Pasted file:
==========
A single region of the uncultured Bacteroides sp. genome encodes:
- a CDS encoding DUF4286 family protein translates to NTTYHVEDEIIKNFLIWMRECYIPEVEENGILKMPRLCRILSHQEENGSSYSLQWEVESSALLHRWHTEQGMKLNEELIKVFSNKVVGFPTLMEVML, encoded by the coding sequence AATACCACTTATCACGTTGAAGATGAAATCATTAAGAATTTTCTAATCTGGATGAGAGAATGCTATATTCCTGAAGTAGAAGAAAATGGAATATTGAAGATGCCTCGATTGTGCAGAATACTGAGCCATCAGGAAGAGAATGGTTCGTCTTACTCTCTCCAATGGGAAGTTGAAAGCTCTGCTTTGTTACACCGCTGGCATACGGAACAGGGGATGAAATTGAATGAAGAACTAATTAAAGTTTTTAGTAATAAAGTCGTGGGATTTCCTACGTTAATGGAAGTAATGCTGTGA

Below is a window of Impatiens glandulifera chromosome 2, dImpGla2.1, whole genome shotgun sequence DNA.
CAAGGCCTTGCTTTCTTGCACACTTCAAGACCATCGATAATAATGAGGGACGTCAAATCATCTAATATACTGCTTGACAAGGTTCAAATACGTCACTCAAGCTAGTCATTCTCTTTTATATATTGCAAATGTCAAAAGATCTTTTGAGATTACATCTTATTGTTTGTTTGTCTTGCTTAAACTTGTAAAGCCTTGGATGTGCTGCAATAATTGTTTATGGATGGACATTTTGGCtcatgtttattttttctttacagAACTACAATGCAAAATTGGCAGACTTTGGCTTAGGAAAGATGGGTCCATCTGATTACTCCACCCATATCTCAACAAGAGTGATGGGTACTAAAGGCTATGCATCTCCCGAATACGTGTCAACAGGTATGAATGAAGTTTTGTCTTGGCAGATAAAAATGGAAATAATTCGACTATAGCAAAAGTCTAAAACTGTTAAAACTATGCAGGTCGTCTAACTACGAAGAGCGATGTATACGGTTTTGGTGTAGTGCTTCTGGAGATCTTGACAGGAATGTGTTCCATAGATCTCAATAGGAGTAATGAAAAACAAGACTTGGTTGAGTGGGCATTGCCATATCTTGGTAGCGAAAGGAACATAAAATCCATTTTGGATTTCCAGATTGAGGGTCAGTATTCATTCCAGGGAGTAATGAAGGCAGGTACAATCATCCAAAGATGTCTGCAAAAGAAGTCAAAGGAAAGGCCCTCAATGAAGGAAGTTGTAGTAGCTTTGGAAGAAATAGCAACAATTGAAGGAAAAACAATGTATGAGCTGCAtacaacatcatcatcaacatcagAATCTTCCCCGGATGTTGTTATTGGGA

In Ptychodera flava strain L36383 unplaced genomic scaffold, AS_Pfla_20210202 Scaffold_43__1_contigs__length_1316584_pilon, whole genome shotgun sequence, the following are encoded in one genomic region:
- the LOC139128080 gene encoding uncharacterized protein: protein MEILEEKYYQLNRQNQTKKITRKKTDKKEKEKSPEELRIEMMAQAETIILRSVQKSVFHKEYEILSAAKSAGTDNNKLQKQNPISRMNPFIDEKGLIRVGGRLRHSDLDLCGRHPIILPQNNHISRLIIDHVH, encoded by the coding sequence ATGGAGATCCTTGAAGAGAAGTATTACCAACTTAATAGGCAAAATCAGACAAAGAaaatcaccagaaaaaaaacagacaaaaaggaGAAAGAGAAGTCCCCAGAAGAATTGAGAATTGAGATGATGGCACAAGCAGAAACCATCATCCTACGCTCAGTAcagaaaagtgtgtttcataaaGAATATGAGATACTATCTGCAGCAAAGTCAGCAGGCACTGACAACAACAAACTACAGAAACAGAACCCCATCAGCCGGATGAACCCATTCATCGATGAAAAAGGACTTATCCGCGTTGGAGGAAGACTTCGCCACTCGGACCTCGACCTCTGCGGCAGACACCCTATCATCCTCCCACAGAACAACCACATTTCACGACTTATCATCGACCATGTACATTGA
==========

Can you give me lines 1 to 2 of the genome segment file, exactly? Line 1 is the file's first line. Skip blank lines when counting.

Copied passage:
A single region of the uncultured Bacteroides sp. genome encodes:
- a CDS encoding DUF4286 family protein translates to NTTYHVEDEIIKNFLIWMRECYIPEVEENGILKMPRLCRILSHQEENGSSYSLQWEVESSALLHRWHTEQGMKLNEELIKVFSNKVVGFPTLMEVML, encoded by the coding sequence AATACCACTTATCACGTTGAAGATGAAATCATTAAGAATTTTCTAATCTGGATGAGAGAATGCTATATTCCTGAAGTAGAAGAAAATGGAATATTGAAGATGCCTCGATTGTGCAGAATACTGAGCCATCAGGAAGAGAATGGTTCGTCTTACTCTCTCCAATGGGAAGTTGAAAGCTCTGCTTTGTTACACCGCTGGCATACGGAACAGGGGATGAAATTGAATGAAGAACTAATTAAAGTTTTTAGTAATAAAGTCGTGGGATTTCCTACGTTAATGGAAGTAATGCTGTGA